I’ve got an ‘87 cluster in my 242GT with ‘81 dash. Got sick of the cable speedo actuation after 3 different cables all failed to be the right length (Supra 5spd conversion). It works using a Toyota mechanical-to-pulse adapter which came off something Japanese & obscure, and an aftermarket adjustable pulse-counting-and-conversion kit (speedo “tuned” off ‘phone & SatNav GPS :)).

With the ‘81 cluster it works fine, with the ‘87 cluster there’s some cross-wiring which I haven’t been arsed hunting-down. The “Acc” setting for the (new) switch (replaced the switch with brand-new one before it occurred to me the problem could be incompatibility between clusters) has the effect of the “On” setting, so I basically don’t have an Accessories setting.

Apart from that, the majority of it just plugged in, including at least the two big whacky-shaped plugs. Speedo plug is obviously custom though, that won’t be plug-and-play. The car drives fine, and everything works as expected for the “On” ignition-switch setting.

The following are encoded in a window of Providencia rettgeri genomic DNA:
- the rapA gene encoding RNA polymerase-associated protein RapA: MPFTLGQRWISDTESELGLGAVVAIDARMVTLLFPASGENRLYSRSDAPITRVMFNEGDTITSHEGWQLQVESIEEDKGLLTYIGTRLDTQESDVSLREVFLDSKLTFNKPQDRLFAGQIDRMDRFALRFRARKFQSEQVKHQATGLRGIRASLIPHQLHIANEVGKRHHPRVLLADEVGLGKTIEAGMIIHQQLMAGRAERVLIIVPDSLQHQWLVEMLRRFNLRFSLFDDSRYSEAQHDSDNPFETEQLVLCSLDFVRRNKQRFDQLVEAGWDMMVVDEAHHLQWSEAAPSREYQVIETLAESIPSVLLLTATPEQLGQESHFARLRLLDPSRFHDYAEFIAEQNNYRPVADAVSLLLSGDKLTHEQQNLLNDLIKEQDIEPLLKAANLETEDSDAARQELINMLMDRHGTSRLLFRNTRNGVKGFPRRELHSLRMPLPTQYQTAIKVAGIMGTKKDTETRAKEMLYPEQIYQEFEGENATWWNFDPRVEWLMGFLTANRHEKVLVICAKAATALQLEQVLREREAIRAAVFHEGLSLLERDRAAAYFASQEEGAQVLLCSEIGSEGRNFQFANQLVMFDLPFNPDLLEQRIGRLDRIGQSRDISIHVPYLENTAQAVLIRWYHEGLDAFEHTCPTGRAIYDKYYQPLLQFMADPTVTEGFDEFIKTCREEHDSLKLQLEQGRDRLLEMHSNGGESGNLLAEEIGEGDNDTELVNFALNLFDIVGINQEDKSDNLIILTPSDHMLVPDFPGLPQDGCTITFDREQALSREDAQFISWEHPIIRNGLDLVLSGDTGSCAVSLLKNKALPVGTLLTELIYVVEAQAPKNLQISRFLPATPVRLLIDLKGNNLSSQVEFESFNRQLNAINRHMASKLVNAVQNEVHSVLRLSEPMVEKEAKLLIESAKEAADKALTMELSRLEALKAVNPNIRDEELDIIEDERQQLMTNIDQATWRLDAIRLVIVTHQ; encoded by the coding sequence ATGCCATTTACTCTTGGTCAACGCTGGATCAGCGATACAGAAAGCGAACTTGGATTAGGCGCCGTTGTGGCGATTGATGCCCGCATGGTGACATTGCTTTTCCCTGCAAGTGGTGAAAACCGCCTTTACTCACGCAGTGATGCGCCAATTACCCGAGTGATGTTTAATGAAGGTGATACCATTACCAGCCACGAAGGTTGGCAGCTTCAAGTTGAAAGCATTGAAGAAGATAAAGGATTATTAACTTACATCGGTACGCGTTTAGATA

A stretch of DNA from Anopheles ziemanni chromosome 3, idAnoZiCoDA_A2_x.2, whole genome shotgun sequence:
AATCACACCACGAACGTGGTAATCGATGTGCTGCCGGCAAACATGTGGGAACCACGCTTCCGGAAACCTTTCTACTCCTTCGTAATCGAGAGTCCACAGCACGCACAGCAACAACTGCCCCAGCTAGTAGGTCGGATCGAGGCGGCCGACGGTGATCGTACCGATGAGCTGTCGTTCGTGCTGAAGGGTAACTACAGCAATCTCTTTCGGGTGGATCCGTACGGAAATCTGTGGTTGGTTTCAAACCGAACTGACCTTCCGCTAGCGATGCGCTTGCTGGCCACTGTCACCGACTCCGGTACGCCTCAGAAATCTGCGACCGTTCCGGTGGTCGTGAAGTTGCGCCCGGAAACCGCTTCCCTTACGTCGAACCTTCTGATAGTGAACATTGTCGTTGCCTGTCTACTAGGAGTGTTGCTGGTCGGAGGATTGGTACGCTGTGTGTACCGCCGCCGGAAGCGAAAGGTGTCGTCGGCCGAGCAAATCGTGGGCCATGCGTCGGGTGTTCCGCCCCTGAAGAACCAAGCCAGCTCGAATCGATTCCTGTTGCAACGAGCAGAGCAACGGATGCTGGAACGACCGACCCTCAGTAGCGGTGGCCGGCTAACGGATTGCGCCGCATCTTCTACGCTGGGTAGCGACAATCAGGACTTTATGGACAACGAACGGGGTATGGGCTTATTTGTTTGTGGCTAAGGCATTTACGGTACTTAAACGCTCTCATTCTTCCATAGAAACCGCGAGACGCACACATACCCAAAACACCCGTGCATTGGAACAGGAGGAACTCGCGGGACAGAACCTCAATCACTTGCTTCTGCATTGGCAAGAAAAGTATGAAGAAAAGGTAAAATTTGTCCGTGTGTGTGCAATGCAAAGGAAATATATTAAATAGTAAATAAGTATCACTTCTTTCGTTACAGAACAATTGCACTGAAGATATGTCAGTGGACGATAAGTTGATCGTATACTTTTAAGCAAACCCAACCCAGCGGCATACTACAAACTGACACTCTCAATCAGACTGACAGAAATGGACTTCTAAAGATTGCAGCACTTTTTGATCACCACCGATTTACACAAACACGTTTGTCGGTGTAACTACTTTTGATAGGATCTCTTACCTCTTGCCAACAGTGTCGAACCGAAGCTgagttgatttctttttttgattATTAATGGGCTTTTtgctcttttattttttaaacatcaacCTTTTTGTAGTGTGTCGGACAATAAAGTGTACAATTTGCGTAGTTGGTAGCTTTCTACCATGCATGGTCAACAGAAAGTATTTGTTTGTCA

I still have them, need to re-host.

But wont have acces to the pics this week. Maybe Art's site can help you with the chip pinout, you can trace it. In a few weeks i can have the pics up again.

Would be very interested in seeing these pics. Thanks so much for doing this write-up!
I have basically unlimited hosting space if there are some photos that could be used for this topic. If they're sent to me I can load them and send the link which could be edited into the article and, MAGIC, the all important photos will appear !!
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I have basically unlimited hosting space if there are some photos that could be used for this topic. If there are sent to me I can load them and send the link which could be edited into the article and, MAGIC, the all important photos will appear !!

Great, yes, seen the PM, will get the pics soon! (not on my laptop anymore, need to dig)
Thanks for the offer and will send them ASAP!
Bump, fixed!